Find the limit as x approaches 0 of the integral of (1+sint)^(1/2)dt from 0 to x, divided by x. (x is in the denominator)
This is 0/0 format, since the integral in the numerator approaches 0 and the denominator approaches 0, but I don't understand how to get the answer. The integral is with respect to t, and I'm trying to take the derivative with respect to x. It doesn't make sense to me. Can anyone help? The answer in the back of the book says it's 1.
Following what Dan provided for you... what happens with the numerator as x approaches zero? Sine goes to zero, and so the numerator goes to one. The "bottom" is just one while the "top" approaches a constant value, so the value of this function goes to one as x approaches zero.
Just for the sake of curiosity, since there are so many on this forum that only use L'Hopital's rule as an utter last resort, is there a way to do this without using L'Hopital's rule? Like as in a MacLaurin series or something?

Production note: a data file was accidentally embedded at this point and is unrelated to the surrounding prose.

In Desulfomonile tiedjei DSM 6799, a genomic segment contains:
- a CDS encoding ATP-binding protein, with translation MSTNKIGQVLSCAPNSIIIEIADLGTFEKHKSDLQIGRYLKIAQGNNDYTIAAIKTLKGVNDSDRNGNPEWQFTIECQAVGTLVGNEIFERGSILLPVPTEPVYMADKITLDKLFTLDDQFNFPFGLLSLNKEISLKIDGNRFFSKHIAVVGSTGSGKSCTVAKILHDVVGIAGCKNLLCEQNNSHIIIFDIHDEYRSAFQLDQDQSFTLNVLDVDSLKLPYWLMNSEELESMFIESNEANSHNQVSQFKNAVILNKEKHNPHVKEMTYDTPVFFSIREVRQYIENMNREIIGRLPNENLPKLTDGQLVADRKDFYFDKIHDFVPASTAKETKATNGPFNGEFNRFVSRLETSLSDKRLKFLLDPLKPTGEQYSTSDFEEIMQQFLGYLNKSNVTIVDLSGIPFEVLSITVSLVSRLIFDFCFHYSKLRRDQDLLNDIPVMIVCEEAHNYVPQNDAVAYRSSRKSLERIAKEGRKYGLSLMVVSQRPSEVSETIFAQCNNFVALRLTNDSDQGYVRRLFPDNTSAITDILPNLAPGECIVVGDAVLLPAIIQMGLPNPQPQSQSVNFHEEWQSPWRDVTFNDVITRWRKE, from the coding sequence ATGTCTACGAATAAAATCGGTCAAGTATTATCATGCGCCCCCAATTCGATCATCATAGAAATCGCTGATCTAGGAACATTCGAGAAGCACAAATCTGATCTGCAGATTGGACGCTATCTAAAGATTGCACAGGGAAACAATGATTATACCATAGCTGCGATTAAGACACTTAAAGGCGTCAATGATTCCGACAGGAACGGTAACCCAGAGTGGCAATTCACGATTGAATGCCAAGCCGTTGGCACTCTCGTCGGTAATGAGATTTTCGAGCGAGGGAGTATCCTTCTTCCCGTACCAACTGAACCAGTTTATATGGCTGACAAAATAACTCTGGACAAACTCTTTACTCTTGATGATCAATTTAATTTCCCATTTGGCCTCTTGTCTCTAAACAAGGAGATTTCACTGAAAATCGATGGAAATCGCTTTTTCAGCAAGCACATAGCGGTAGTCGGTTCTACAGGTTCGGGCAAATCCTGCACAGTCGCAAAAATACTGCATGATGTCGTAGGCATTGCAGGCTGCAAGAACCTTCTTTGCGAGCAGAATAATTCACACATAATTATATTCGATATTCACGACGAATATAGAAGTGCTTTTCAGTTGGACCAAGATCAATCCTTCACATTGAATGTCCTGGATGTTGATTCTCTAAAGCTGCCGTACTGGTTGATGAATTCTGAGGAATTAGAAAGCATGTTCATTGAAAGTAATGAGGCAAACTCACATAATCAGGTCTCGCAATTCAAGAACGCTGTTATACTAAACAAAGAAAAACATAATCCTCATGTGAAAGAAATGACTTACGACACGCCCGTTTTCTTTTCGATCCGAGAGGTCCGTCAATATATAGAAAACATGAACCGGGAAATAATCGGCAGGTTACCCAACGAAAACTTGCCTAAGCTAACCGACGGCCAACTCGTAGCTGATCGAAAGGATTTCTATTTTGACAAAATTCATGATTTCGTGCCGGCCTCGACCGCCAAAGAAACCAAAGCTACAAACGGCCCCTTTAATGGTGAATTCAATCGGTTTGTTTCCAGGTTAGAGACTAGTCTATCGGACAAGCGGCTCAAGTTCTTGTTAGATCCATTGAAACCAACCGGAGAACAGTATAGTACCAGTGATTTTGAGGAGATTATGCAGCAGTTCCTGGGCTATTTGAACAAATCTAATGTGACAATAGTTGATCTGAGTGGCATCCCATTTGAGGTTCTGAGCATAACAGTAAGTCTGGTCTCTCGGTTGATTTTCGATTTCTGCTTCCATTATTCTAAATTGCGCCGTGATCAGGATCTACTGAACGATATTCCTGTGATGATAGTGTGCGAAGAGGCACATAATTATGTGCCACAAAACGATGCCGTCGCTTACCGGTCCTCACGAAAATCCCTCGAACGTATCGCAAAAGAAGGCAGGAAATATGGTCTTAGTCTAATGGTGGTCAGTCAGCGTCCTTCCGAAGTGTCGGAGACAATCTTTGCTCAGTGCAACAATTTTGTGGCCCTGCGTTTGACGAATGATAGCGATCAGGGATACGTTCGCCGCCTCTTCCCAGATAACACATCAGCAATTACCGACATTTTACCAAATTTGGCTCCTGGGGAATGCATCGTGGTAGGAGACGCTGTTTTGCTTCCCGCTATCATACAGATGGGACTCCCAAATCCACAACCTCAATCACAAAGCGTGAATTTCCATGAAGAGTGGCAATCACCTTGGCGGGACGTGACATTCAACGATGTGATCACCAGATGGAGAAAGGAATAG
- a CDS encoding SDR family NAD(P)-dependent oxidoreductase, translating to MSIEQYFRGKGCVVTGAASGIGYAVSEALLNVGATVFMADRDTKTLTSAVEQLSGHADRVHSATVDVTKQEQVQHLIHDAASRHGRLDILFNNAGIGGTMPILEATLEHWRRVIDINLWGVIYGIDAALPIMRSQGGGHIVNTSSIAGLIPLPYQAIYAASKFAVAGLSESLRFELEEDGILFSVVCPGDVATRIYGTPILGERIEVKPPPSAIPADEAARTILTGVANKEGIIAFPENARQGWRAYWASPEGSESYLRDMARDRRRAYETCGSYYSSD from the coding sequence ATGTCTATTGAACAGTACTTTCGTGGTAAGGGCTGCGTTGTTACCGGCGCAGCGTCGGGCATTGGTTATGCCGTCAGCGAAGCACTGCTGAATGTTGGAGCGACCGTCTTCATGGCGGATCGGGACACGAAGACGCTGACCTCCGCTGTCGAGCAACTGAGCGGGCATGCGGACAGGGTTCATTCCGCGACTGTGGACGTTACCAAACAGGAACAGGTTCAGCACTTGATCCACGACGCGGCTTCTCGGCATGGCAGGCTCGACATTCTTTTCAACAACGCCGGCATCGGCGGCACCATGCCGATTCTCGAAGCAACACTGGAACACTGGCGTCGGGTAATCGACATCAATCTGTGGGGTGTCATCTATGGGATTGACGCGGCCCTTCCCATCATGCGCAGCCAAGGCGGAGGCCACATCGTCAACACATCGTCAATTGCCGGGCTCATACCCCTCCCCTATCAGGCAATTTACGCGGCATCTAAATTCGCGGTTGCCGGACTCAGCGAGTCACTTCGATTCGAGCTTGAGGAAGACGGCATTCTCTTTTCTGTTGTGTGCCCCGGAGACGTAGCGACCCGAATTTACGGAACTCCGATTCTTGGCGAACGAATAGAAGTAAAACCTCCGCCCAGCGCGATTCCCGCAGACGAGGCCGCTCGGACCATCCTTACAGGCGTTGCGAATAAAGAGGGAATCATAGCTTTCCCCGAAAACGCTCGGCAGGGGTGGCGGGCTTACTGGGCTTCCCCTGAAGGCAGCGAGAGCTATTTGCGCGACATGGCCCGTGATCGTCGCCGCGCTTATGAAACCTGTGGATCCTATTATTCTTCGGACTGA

BTW, MacLaurin series will give you a polynomial plus a constant of one for the square root of one plus sine function. Problem with this is that the lone one from the MacLaurin series is divided by x which goes to zero resulting in an infinite result.
Thanks everyone. My problem was not remembering the Fundamental Theorem; I was thinking it only applied to variables of the same letter. However, upon reviewing it, I saw that the Fundamental Theorem uses x and t, not just x. After that it's easy.
Just curious, why would someone think L'Hopital's rule should only be used as a last resort?